The International FPIES Association (I-FPIES) is excited to announce the publication of the “International Consensus Guidelines for the Diagnosis and Management of Food Protein-Induced Enterocolitis Syndrome.” An executive summary has been published in The Journal of Allergy and Clinical Immunology (JACI), and the full document is available open access online.
These FPIES guidelines were designed to improve quality and consistency of care for FPIES patients by offering clinicians recommendations for disease diagnosis and management. The guidelines address the following topics: Definition and Clinical Manifestations, Epidemiology, Diagnosis, Gastrointestinal Manifestations, Acute Management, Nutritional Management, Natural History, and Future Needs.
The guidelines are the result of a three-year global collaboration led by the International FPIES Association and included the input of more than forty leading FPIES experts. Anna Nowak-Wegrzyn, MD, and Matt Greenhawt, MD, co-chaired the guidelines committee that led the effort to develop clinical questions about the diagnosis and management of FPIES. After extensive literature review and data extraction, draft recommendations were considered by an international expert panel that reached consensus on thirty recommendations.
I-FPIES Founder and President Fallon Schultz says, “Dozens of FPIES experts from across the globe volunteered their time and efforts to make the I-FPIES guidelines initiative a reality. These first ever, standard of care guidelines for FPIES will fill a significant clinical gap. And beyond that, the guidelines will highlight opportunities for future research, inform health care coverage policy, and lead to needed educational programs.”
The “International Consensus Guidelines for the Diagnosis and Management of Food Protein-Induced Enterocolitis Syndrome” were submitted to and approved by American Academy of Allergy, Asthma, and Immunology (AAAAI) as a Workgroup Report of the Adverse Reactions to Foods Committee.
The International FPIES Association has a global dissemination plan in place for the guidelines that includes outreach to various clinician groups, including allergists, gastroenterologists, pediatricians, ER physicians, allied health professionals, nurses, dietitians, as well as parents and relevant advocacy groups. There will also be a national outreach plan to reach every allergist in the United States.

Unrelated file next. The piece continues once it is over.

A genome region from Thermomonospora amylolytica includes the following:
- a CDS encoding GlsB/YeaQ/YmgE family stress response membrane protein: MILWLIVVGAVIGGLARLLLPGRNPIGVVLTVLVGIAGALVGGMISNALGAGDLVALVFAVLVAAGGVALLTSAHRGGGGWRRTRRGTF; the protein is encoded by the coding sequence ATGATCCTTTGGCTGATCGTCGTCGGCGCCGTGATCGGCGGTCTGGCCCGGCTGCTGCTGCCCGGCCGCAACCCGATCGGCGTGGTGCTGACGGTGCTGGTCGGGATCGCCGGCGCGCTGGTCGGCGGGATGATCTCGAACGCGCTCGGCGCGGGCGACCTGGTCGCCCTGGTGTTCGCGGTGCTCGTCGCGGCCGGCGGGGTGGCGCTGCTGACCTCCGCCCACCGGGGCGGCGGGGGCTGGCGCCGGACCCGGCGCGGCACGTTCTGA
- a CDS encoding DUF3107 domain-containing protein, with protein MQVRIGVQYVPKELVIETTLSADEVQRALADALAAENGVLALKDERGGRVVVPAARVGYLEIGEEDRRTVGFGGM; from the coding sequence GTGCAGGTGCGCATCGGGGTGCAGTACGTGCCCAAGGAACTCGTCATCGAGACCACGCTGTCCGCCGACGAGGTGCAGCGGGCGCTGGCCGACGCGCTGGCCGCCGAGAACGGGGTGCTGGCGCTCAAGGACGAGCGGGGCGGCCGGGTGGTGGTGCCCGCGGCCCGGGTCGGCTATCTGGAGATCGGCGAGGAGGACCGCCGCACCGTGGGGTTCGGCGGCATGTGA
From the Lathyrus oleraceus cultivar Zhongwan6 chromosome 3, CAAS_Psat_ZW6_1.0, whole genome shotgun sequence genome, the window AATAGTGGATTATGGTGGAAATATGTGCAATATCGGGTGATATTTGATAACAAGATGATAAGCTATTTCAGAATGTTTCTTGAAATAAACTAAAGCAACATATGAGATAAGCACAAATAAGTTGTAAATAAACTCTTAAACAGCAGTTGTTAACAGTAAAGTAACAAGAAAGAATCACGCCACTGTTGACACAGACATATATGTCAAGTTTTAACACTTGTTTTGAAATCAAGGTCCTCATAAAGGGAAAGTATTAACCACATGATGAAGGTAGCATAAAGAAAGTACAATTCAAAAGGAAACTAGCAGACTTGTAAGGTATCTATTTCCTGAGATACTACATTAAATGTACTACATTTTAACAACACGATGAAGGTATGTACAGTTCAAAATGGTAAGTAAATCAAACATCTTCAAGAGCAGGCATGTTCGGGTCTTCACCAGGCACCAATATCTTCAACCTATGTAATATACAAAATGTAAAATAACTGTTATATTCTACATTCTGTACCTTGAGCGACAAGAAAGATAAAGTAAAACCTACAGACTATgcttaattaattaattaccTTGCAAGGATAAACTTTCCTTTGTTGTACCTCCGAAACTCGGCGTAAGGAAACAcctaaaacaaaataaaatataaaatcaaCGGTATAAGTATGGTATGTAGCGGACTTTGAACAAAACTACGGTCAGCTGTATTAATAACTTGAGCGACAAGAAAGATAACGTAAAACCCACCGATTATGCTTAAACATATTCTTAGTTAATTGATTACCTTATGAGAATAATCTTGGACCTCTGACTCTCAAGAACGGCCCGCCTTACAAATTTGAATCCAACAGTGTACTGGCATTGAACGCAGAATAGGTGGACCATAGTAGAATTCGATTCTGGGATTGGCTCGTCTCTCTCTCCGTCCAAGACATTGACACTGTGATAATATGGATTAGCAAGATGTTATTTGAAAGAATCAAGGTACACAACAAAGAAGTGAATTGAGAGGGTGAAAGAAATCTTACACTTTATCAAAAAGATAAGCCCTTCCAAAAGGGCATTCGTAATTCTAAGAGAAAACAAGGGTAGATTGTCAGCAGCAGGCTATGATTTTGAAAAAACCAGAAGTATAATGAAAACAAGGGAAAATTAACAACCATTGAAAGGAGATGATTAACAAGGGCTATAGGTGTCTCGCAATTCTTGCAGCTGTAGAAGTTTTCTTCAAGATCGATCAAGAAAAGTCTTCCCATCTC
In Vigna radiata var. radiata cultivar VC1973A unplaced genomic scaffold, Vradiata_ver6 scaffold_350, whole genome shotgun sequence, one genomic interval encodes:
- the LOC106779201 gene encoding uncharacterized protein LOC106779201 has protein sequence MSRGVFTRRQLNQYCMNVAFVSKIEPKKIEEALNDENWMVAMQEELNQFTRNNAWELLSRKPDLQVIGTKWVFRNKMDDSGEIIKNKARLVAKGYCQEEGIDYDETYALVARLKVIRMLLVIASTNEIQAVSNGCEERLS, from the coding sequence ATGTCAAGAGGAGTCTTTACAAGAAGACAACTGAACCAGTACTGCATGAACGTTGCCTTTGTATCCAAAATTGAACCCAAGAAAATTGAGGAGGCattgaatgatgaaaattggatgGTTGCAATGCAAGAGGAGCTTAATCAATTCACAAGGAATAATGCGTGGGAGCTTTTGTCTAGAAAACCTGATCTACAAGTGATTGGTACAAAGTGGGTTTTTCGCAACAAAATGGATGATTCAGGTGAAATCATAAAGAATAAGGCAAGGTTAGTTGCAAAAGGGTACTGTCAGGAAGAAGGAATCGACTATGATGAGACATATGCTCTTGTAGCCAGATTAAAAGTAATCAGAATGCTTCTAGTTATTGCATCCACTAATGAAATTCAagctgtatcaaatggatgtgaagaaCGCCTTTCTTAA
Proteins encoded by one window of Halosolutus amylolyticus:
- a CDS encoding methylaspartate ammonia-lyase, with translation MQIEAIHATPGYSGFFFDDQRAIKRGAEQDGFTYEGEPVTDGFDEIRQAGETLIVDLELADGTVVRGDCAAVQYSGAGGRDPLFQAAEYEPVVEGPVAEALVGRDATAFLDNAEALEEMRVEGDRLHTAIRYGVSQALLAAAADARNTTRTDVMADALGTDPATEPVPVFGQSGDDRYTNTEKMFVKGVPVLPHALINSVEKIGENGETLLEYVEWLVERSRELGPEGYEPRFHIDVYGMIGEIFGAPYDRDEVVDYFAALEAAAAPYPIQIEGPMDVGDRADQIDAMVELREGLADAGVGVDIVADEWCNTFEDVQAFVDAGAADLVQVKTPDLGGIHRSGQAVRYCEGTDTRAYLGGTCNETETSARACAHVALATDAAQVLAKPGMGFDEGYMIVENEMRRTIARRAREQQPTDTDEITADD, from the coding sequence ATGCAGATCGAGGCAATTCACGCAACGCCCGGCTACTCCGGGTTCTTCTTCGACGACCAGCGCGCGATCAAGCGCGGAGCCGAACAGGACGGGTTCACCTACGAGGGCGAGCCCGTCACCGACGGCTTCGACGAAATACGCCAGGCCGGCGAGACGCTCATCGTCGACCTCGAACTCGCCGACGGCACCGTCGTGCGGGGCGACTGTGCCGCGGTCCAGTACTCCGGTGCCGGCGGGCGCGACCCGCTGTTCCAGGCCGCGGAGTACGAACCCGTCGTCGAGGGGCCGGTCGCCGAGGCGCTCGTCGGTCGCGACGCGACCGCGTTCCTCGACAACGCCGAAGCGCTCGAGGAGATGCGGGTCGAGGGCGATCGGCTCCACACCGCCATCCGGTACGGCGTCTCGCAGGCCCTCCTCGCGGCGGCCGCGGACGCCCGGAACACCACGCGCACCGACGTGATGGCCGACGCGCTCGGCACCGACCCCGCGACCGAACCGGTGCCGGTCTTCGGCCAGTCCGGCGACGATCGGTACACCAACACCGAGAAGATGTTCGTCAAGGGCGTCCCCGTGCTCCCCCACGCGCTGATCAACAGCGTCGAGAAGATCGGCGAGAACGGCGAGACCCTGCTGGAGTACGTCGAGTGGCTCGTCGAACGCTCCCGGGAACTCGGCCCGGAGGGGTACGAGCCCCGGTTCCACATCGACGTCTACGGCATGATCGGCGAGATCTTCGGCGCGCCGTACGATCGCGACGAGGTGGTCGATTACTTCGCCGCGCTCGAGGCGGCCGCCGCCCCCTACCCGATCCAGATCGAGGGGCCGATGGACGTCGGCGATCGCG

For international outreach, the I-FPIES medical advisors and executive board will be traveling to major society meetings to educate providers worldwide, and the guidelines will be made available in multiple languages through the organization's partnerships.
To find out more about the FPIES guidelines, visit the I-FPIES website: http://fpies.org/index.php/about-fpies/fpies-guidelines
FPIES is a non-IgE gastrointestinal food allergy that manifests as delayed, profuse vomiting, often with diarrhea, acute dehydration, and lethargy. The most common triggers are milk and soy, but any food, even those thought to be hypoallergenic (e.g., rice and oat), can cause an FPIES reaction. Unlike most food allergies that produce immediate reactions such as swelling and hives, FPIES reactions are delayed and usually begin two hours after ingestion of the trigger food. In some cases, the child will have such an extreme reaction that they go into shock and need to be admitted to the ER for immediate treatment with intravenous fluids.
There is currently no cure or standardized treatment for FPIES. Unlike common food allergies, standard skin testing and blood testing for specific IgE allergies are routinely negative in FPIES patients. Early diagnosis and treatment are important for preventing FPIES reactions; however, reaching a diagnosis is often delayed.